It seems like some of my best lessons and most successful classroom activties strike at times when I'm less concerned about a perfect and tidy plan and more focused on student needs and engagement. It seems simple and obvious enough, but adjusting my "work barometer" is something I'm always trying to finetune.
Last week my AP Literature students worked hard at reading, interpreting, and analyzing poetry. It was the kind of week that felt like a great workout -- challenging and a little uncomfortable, but valuable and motivating because you're getting leaner and stronger.
Each day, we took on a new poem. To kick of the new year, we studied a beautiful poem called "At the New Year" by Kennth Patchen. We then went "down the vista of [our own] years" with D.H. Lawrence's "The Piano." And after several student requests for "animal poems" (they're cool kids, what can I say?) we took a look at the wonderful and Zen "Golden Retrievals" by Mark Doty and the fiercely self-aware hawk of "Hawk Roosting" by Ted Hughes.
By the end of the week, students' increasing confidence in poetry analysis was palpable. So on a welcome 2-hour delay Friday morning, I thought it best we hit the brakes and play for a day.
Here's what we did.
I asked students to create a structure or sculpture that extended, supported, or highlighted an INSIGHT they had about ONE of the poems they studied during the week.
The goal was for students to revisit, re-read, and deepen their understanding of one of the poems from class and to use manipulaitves and play as "a way in" to their insights, interpretations, and analysis.
After that, we broke out the hand sanitizer and a big bucket of toys and got to work.
Here are some highlights of student work:
After time was up and all students had completed the task, I asked students to complete a Quickwrite Journal explaining and unpacking their thinking and choices in creating their structures or sculptures. Some questions I asked:
Besides the excited and bubbling "This is so fun!" from students, the best part of this purposeful play: Students were invested in learning and discovering more about the texts -- I heard thoughtful conversations and read thoughtful commentary about the poetry we studied. So...
WVCTE is wondering...
What does purposeful play look like in your classrooms? Leave us a comment, Tweet us your thoughts @WVCTE, or connect with us on Facebook!
Karla Hilliard teaches STEAM Academy Honors English 10 and AP Literature and Composition at Spring Mills High School in Martinsburg, WV. She's a contributing writer on www.movingwriters.org and a teaching fellow with Collaborative for Student Success. When Karla isn't teaching, you can find her hanging with her husband and two little girls.
Karla serves as Executive Vice President and Head of of Secondary Affairs for WVCTE. See what's happening in her classroom at www.hilliardsclass.com or connect with her on Twitter @karlahilliard.
By Jessica Salfia
Vocabulary. It can be the worst, amiright?
It’s been one of the most polarizing topics in many of the workshops and professional development seminars I’ve been in. Most teachers believe it’s difficult to teach well, and many teachers I’ve talked to about teaching vocabulary have two main complaints: it takes up way too much time, and the kids don’t really learn the words in the long term, memorizing them only long enough to pass a quiz.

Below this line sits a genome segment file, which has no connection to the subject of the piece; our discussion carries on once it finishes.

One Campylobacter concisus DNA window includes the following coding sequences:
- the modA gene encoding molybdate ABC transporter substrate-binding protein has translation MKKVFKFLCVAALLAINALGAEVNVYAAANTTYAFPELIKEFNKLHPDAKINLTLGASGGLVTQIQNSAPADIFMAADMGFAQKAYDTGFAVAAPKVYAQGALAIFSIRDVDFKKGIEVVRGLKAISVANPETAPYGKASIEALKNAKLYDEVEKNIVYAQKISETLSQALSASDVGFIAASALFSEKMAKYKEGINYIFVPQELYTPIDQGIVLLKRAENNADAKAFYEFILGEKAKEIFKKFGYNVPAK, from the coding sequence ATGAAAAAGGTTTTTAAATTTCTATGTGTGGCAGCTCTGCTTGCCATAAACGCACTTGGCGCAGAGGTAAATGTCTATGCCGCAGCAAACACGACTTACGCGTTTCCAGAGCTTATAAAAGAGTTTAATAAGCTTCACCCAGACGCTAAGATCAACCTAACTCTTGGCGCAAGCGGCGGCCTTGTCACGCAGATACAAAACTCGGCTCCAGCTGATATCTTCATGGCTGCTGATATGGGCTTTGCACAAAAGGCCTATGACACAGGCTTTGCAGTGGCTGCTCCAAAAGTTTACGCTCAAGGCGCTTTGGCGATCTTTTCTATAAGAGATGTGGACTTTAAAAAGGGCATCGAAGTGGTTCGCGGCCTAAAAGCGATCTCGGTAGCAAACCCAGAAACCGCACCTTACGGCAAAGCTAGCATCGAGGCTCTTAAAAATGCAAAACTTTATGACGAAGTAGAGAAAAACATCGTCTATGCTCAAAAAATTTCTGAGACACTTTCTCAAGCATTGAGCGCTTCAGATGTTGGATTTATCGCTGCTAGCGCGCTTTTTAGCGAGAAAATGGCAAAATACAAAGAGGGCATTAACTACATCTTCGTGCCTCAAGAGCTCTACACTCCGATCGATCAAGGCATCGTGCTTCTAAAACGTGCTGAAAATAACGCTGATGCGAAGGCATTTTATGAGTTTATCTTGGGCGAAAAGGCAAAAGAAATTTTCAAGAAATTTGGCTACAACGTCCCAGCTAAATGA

But it’s also so, so easy. Kids are trained to grab those worksheets, flip to the glossary, and copy down those definitions. And they can do this with little to no critical thinking. Heck, they can do this with little to no thinking period. It’s automatic and painless, and this can be appealing to both teachers and students. A nice little break for everybody, right? But getting stuck in a vocab rut can be dangerous. Those quickly copied and memorized definitions often are not retained, and the way words work and move in language is often not learned at all when using “traditional” vocab methods.
So how do we do it? How do we expand vocabularies, and get kids to really own a word and its meaning? After all, much of the ACT and SAT is in fact vocabulary and context. This is integral part of our English curriculums.
I’ve seen a gamut of ways to teach vocab words. Some teachers have tried songs, others memorization. Some enterprising teachers get creative with cartoons like the one below:
Your Mission? Operation Vocab!
(insert Mission Impossible soundtrack here)
I use a version of this activity at least once or twice each nine weeks with various texts. HERE is a sample handout I used this year with Gabriel Garcia Marquez’s Handsomest Drowned Man in the World.
Here's how it works:
After reading the short story, essay, excerpt, poem, or article you are studying, have students identify five words in the piece they did not know before. These can be words they have seen before, but are unsure of their meaning, but preferably they need to pick out words they have never encountered before. Have students copy these down onto a handout or on a sheet of notebook paper.
Divide students into groups of 3 or 4. Each student will be assigned a role (with a catchy name, of course)-
After students are grouped and roles are assigned, students will share their vocab lists with each other. If anyone in the group can define a word for another member of the group, he or she should do so now. This is a 5-10 minute block of time in which the goal is simply to have conversations within the group about the words they didn’t know. Some sample questions for them to use in this discussion are-